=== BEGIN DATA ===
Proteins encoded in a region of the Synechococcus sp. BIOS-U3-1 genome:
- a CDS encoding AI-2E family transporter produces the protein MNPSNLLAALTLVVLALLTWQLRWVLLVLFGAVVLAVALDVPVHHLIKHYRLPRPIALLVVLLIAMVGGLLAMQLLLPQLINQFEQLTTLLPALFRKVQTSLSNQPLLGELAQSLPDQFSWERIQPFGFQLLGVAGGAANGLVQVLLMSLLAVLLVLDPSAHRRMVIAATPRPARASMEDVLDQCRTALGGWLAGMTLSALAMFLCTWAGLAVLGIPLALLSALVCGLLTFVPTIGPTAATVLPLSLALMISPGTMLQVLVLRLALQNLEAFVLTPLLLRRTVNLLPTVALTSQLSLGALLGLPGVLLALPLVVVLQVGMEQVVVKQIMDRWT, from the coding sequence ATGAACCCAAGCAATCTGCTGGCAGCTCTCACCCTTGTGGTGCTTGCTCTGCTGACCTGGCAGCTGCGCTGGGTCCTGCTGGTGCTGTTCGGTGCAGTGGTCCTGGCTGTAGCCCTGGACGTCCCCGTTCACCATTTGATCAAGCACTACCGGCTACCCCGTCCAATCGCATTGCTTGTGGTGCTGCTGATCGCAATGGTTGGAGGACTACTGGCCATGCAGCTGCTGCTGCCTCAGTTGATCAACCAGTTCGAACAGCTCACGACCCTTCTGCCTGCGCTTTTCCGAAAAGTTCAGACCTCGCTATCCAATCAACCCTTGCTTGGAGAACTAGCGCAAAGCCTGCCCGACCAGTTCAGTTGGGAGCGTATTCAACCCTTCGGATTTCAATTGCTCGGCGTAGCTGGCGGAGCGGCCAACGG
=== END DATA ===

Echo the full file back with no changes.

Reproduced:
Proteins encoded in a region of the Synechococcus sp. BIOS-U3-1 genome:
- a CDS encoding AI-2E family transporter produces the protein MNPSNLLAALTLVVLALLTWQLRWVLLVLFGAVVLAVALDVPVHHLIKHYRLPRPIALLVVLLIAMVGGLLAMQLLLPQLINQFEQLTTLLPALFRKVQTSLSNQPLLGELAQSLPDQFSWERIQPFGFQLLGVAGGAANGLVQVLLMSLLAVLLVLDPSAHRRMVIAATPRPARASMEDVLDQCRTALGGWLAGMTLSALAMFLCTWAGLAVLGIPLALLSALVCGLLTFVPTIGPTAATVLPLSLALMISPGTMLQVLVLRLALQNLEAFVLTPLLLRRTVNLLPTVALTSQLSLGALLGLPGVLLALPLVVVLQVGMEQVVVKQIMDRWT, from the coding sequence ATGAACCCAAGCAATCTGCTGGCAGCTCTCACCCTTGTGGTGCTTGCTCTGCTGACCTGGCAGCTGCGCTGGGTCCTGCTGGTGCTGTTCGGTGCAGTGGTCCTGGCTGTAGCCCTGGACGTCCCCGTTCACCATTTGATCAAGCACTACCGGCTACCCCGTCCAATCGCATTGCTTGTGGTGCTGCTGATCGCAATGGTTGGAGGACTACTGGCCATGCAGCTGCTGCTGCCTCAGTTGATCAACCAGTTCGAACAGCTCACGACCCTTCTGCCTGCGCTTTTCCGAAAAGTTCAGACCTCGCTATCCAATCAACCCTTGCTTGGAGAACTAGCGCAAAGCCTGCCCGACCAGTTCAGTTGGGAGCGTATTCAACCCTTCGGATTTCAATTGCTCGGCGTAGCTGGCGGAGCGGCCAACGG